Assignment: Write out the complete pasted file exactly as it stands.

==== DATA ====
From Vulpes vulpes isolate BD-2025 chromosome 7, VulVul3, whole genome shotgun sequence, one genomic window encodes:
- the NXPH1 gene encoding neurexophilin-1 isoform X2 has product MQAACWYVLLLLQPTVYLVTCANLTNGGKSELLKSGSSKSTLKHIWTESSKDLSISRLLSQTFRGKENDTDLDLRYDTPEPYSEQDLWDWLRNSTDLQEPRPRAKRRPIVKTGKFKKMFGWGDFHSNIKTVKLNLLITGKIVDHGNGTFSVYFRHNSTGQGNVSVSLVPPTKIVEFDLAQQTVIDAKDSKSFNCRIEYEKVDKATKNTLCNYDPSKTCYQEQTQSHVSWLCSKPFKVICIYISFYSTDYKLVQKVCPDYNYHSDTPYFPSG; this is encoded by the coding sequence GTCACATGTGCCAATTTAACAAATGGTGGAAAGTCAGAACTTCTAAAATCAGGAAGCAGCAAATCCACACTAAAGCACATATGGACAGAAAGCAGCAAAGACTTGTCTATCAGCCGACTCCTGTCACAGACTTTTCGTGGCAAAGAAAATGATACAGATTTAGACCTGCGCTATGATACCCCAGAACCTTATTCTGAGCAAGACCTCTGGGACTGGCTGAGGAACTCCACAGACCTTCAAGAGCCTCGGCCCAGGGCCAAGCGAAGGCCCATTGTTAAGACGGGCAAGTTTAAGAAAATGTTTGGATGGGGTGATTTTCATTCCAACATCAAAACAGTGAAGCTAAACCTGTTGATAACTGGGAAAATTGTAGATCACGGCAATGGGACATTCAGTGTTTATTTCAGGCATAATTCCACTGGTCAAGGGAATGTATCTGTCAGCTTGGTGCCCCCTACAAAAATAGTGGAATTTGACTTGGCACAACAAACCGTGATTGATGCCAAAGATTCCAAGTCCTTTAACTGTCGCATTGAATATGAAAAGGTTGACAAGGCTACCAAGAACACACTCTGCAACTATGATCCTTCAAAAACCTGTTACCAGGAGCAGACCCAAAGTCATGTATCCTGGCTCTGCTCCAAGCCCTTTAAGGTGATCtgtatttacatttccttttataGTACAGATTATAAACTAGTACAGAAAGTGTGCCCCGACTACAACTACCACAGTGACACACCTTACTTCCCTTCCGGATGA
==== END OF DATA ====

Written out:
From Vulpes vulpes isolate BD-2025 chromosome 7, VulVul3, whole genome shotgun sequence, one genomic window encodes:
- the NXPH1 gene encoding neurexophilin-1 isoform X2 has product MQAACWYVLLLLQPTVYLVTCANLTNGGKSELLKSGSSKSTLKHIWTESSKDLSISRLLSQTFRGKENDTDLDLRYDTPEPYSEQDLWDWLRNSTDLQEPRPRAKRRPIVKTGKFKKMFGWGDFHSNIKTVKLNLLITGKIVDHGNGTFSVYFRHNSTGQGNVSVSLVPPTKIVEFDLAQQTVIDAKDSKSFNCRIEYEKVDKATKNTLCNYDPSKTCYQEQTQSHVSWLCSKPFKVICIYISFYSTDYKLVQKVCPDYNYHSDTPYFPSG; this is encoded by the coding sequence GTCACATGTGCCAATTTAACAAATGGTGGAAAGTCAGAACTTCTAAAATCAGGAAGCAGCAAATCCACACTAAAGCACATATGGACAGAAAGCAGCAAAGACTTGTCTATCAGCCGACTCCTGTCACAGACTTTTCGTGGCAAAGAAAATGATACAGATTTAGACCTGCGCTATGATACCCCAGAACCTTATTCTGAGCAAGACCTCTGGGACTGGCTGAGGAACTCCACAGACCTTCAAGAGCCTCGGCCCAGGGCCAAGCGAAGGCCCATTGTTAAGACGGGCAAGTTTAAGAAAATGTTTGGATGGGGTGATTTTCATTCCAACATCAAAACAGTGAAGCTAAACCTGTTGATAACTGGGAAAATTGTAGATCACGGCAATGGGACATTCAGTGTTTATTTCAGGCATAATTCCACTGGTCAAGGGAATGTATCTGTCAGCTTGGTGCCCCCTACAAAAATAGTGGAATTTGACTTGGCACAACAAACCGTGATTGATGCCAAAGATTCCAAGTCCTTTAACTGTCGCATTGAATATGAAAAGGTTGACAAGGCTACCAAGAACACACTCTGCAACTATGATCCTTCAAAAACCTGTTACCAGGAGCAGACCCAAAGTCATGTATCCTGGCTCTGCTCCAAGCCCTTTAAGGTGATCtgtatttacatttccttttataGTACAGATTATAAACTAGTACAGAAAGTGTGCCCCGACTACAACTACCACAGTGACACACCTTACTTCCCTTCCGGATGA